What kinds of companies make up the upper echelon of Hispanic enterprise? Lets take a look at a couple of them to provide some idea.
Ruiz Food Products, No. 13 on the list with $600 million in revenues in 2013, is celebrating its 50th anniversary this year. The company manufactures and sells Mexican food products and is the No. 1 frozen Mexican food brand in the U.S. Its El Monterey brand includes burritos, taquitos, enchiladas and quesadillas.
Louis Ruiz and son Fred Ruiz started Ruiz Foods in 1964.
Headquartered in Dinuba, Calif., the company also has a manufacturing plant in Tulare, Calif., and a 263,000-square-foot facility and distribution center in Denison, Texas. The company has come a long way from the dream Fred Ruiz and his father, Louis, had in 1964 to use the recipes of Rosie Ruiz (Freds mother and Louis wife) and sell frozen Mexican food to families.
According to the company, Ruiz Foods began with nothing more than a twin-chest freezer, Rosies mixmaster, a stove made by Louis and a converted refrigerated truck for deliveries.
Over the years, as the company expanded, it has been recognized for its accomplishments. Louis and Fred Ruiz received the U.S. Small Business Persons of the Year Award from President Reagan in 1983. In 1992, the company was inducted into the U.S. Small Business Administrations Hall of Fame.
Today, Ruiz Food employs over 2,300 people and provides a stellar example to smaller companies of what can be accomplished with hard work and dedication.
Company Focus: Byrne Construction Services
Byrne Construction Services, formerly listed on the HispanicBusiness 500 as Thos. S. Byrne Ltd., comes in at No. 40 on the HispanicBusiness 100, with 2013 revenues of $166 million. The Fort Worth company was founded in 1923 and has been Hispanic-owned since 1994, when the company was sold to John Avila Jr.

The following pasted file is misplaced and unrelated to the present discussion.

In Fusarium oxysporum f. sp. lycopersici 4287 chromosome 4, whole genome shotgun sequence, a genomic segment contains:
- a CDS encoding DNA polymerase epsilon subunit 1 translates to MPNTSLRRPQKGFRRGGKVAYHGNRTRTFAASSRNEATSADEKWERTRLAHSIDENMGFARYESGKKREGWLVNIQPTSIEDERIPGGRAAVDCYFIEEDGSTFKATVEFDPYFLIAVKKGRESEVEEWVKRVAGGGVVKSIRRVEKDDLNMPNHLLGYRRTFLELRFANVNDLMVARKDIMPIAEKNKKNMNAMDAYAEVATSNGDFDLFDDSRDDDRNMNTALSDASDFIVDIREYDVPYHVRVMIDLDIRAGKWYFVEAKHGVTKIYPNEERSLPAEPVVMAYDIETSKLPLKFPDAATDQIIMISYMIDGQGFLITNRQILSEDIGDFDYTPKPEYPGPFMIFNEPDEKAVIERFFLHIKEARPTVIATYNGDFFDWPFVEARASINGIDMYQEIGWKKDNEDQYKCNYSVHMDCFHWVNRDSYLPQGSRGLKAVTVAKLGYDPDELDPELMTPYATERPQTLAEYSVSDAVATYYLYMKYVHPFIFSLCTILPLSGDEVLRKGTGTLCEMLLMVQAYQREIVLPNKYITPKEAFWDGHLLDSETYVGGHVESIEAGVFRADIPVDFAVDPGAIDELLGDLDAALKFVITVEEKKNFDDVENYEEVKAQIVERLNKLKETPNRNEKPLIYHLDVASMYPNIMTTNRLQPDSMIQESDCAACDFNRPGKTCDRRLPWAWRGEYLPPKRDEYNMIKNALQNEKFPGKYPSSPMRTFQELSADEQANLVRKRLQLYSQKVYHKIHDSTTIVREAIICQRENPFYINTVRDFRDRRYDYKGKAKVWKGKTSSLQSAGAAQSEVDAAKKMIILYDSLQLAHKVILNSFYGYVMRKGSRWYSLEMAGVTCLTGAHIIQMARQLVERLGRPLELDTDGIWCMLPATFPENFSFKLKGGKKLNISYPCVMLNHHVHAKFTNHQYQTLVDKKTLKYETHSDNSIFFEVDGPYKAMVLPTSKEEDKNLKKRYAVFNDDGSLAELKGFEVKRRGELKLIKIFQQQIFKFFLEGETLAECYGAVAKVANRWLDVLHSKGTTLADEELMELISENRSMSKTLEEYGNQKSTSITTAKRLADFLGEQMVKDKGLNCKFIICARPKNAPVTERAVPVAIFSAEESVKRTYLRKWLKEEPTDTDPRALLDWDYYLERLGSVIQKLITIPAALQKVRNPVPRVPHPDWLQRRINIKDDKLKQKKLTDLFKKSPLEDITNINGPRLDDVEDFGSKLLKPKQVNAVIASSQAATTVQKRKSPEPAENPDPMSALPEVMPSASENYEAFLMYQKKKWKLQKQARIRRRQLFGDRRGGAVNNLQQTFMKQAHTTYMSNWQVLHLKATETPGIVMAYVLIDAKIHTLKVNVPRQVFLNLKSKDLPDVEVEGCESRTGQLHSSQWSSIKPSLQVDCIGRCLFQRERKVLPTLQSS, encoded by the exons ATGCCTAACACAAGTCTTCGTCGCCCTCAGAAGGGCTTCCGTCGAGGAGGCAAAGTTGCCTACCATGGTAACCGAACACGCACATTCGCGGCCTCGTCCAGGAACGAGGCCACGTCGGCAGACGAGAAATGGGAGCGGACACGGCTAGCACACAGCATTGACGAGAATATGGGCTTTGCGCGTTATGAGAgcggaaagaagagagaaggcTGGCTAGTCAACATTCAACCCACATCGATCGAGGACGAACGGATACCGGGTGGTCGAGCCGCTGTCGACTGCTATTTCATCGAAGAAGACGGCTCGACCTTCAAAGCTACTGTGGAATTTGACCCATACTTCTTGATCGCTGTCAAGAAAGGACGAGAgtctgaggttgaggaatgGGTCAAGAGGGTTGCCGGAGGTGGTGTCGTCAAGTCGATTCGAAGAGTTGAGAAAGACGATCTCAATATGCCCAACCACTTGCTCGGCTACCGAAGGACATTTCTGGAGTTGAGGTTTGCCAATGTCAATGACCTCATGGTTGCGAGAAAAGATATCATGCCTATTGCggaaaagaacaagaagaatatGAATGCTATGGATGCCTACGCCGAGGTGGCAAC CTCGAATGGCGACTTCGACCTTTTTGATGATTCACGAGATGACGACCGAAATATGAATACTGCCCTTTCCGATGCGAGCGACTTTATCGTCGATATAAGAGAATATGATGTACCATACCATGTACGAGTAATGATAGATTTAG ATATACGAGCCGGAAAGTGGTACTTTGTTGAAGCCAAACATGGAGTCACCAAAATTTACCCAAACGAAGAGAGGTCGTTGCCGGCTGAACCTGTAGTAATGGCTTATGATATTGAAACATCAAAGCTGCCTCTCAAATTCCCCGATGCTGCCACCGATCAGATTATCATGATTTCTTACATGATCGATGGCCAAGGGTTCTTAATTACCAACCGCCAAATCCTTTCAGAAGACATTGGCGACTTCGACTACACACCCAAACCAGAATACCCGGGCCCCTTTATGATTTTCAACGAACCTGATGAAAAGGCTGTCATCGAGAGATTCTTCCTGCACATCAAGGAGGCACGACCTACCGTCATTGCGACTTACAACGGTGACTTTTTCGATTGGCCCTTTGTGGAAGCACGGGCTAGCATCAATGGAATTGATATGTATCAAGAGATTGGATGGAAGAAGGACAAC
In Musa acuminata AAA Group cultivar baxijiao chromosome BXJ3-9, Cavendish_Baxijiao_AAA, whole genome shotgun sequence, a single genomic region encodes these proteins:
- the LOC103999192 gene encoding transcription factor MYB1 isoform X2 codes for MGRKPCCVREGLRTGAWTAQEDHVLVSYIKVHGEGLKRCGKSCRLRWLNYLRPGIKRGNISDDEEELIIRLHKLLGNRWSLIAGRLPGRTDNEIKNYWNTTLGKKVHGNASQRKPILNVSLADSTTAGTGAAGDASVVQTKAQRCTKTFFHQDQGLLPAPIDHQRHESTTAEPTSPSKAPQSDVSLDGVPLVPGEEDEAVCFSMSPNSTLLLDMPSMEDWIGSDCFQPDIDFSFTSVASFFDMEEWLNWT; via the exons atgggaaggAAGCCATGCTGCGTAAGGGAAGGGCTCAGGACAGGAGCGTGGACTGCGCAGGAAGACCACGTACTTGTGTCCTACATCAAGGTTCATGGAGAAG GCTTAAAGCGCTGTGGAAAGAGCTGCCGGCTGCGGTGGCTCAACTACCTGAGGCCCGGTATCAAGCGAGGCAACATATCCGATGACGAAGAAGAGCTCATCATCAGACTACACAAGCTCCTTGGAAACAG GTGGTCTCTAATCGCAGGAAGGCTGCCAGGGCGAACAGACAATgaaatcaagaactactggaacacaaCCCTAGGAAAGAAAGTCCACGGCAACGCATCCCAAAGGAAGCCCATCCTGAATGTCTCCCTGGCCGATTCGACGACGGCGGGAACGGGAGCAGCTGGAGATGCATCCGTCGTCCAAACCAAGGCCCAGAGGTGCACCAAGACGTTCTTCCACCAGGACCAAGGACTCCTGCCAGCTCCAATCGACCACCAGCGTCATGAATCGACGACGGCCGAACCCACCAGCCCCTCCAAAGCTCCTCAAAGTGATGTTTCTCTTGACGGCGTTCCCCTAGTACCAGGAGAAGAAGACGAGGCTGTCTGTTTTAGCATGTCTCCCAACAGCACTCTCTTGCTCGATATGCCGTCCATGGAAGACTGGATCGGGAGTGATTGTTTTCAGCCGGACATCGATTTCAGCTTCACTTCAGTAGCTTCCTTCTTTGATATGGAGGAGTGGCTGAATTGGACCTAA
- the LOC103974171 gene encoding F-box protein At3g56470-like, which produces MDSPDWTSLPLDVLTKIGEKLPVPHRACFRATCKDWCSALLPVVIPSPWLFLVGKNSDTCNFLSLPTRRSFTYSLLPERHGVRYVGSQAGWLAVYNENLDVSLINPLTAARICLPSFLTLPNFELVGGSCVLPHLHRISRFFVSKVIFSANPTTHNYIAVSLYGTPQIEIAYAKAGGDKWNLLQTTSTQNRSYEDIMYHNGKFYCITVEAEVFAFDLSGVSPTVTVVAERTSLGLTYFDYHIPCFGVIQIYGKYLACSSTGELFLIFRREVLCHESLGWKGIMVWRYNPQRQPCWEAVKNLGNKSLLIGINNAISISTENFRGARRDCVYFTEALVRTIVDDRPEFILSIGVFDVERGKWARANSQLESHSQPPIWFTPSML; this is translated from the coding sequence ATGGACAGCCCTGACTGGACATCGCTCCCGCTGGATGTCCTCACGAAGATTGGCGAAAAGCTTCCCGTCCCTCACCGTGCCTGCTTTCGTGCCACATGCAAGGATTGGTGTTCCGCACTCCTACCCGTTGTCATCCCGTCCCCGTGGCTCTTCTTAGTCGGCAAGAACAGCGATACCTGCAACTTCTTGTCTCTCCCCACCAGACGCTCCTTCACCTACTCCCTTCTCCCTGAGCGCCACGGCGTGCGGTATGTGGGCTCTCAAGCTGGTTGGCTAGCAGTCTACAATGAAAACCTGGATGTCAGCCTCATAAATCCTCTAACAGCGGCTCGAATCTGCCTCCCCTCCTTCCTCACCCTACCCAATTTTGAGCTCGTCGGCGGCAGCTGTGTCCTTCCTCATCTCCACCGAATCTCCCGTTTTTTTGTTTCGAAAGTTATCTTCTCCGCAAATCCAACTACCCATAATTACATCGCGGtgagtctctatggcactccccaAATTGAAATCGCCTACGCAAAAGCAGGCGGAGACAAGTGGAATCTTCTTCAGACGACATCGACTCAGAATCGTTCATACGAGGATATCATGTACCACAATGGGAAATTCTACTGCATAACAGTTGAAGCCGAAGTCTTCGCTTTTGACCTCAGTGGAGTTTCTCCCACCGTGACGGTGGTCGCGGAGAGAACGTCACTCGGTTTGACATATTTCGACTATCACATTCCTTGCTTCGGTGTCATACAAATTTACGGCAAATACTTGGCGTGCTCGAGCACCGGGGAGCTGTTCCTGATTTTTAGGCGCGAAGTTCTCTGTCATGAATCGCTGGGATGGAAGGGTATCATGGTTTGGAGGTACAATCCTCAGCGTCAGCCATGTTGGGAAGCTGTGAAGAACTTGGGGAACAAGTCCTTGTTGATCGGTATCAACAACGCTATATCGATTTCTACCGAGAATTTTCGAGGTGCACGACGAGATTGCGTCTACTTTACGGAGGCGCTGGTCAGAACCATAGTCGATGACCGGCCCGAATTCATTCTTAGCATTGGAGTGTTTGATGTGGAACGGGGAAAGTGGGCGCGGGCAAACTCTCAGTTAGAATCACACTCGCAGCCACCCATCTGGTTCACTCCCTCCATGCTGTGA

Matthew Avila, CEO of Byrne Construction Services. Photo by Jackie Avila.
The company was doing about $20 million in revenue when Mr. Avila took control.
Today, Johns son Matthew has taken over as CEO of the company, with John continuing with the company as chairman. The company is well known in the Fort Worth area, having been responsible for many of the citys landmark buildings, including the Texas Christian University campus, the Fort Worth Water Gardens and Pier 1 Imports headquarters downtown, the Cultural Districts Amon G. Carter Museum of American Art and the Will Rogers Coliseum.
The future looks even brighter for the company. This year, it has been awarded 15 projects, breaking its previous yearly high of 10, according to Benjamin Robertson, director of business development. Many other projects are in the pipeline, and the company expects to do between $170 million and $180 million in business in 2014.
Looking to the Future
Ruiz Foods and Byrne Construction are two great examples of the quality of companies that can be found on the new HispanicBusiness 100. Both had smaller beginnings and have carried on to become multimillion-dollar corporations.
They, along with the rest of the companies on the index, provide a benchmark for other Hispanic-owned companies to strive for.
We look forward to profiling many of them as we begin a new journey with a new standard, the HispanicBusiness 100.